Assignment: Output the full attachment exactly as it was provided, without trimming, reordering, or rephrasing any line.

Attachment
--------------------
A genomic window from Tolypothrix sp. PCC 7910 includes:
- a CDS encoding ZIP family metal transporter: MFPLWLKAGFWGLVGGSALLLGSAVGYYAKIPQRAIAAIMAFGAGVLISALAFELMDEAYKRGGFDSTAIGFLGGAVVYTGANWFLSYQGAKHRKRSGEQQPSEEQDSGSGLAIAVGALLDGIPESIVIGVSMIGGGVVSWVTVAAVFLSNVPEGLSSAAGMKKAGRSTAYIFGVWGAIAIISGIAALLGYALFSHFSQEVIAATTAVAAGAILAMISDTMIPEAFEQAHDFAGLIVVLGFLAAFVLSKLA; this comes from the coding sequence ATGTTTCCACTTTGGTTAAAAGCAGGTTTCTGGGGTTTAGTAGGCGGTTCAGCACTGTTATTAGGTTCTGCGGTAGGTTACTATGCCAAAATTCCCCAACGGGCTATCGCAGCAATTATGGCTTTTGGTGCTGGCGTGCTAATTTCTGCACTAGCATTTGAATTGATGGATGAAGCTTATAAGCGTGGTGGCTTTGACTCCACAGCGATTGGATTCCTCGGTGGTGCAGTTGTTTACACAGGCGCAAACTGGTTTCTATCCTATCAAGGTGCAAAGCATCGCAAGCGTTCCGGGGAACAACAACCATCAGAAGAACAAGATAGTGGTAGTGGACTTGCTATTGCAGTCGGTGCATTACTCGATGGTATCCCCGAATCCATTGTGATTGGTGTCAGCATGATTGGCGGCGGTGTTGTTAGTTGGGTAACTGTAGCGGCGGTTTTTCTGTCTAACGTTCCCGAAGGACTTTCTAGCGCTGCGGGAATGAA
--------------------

A genomic window from Tolypothrix sp. PCC 7910 includes:
- a CDS encoding ZIP family metal transporter: MFPLWLKAGFWGLVGGSALLLGSAVGYYAKIPQRAIAAIMAFGAGVLISALAFELMDEAYKRGGFDSTAIGFLGGAVVYTGANWFLSYQGAKHRKRSGEQQPSEEQDSGSGLAIAVGALLDGIPESIVIGVSMIGGGVVSWVTVAAVFLSNVPEGLSSAAGMKKAGRSTAYIFGVWGAIAIISGIAALLGYALFSHFSQEVIAATTAVAAGAILAMISDTMIPEAFEQAHDFAGLIVVLGFLAAFVLSKLA; this comes from the coding sequence ATGTTTCCACTTTGGTTAAAAGCAGGTTTCTGGGGTTTAGTAGGCGGTTCAGCACTGTTATTAGGTTCTGCGGTAGGTTACTATGCCAAAATTCCCCAACGGGCTATCGCAGCAATTATGGCTTTTGGTGCTGGCGTGCTAATTTCTGCACTAGCATTTGAATTGATGGATGAAGCTTATAAGCGTGGTGGCTTTGACTCCACAGCGATTGGATTCCTCGGTGGTGCAGTTGTTTACACAGGCGCAAACTGGTTTCTATCCTATCAAGGTGCAAAGCATCGCAAGCGTTCCGGGGAACAACAACCATCAGAAGAACAAGATAGTGGTAGTGGACTTGCTATTGCAGTCGGTGCATTACTCGATGGTATCCCCGAATCCATTGTGATTGGTGTCAGCATGATTGGCGGCGGTGTTGTTAGTTGGGTAACTGTAGCGGCGGTTTTTCTGTCTAACGTTCCCGAAGGACTTTCTAGCGCTGCGGGAATGAA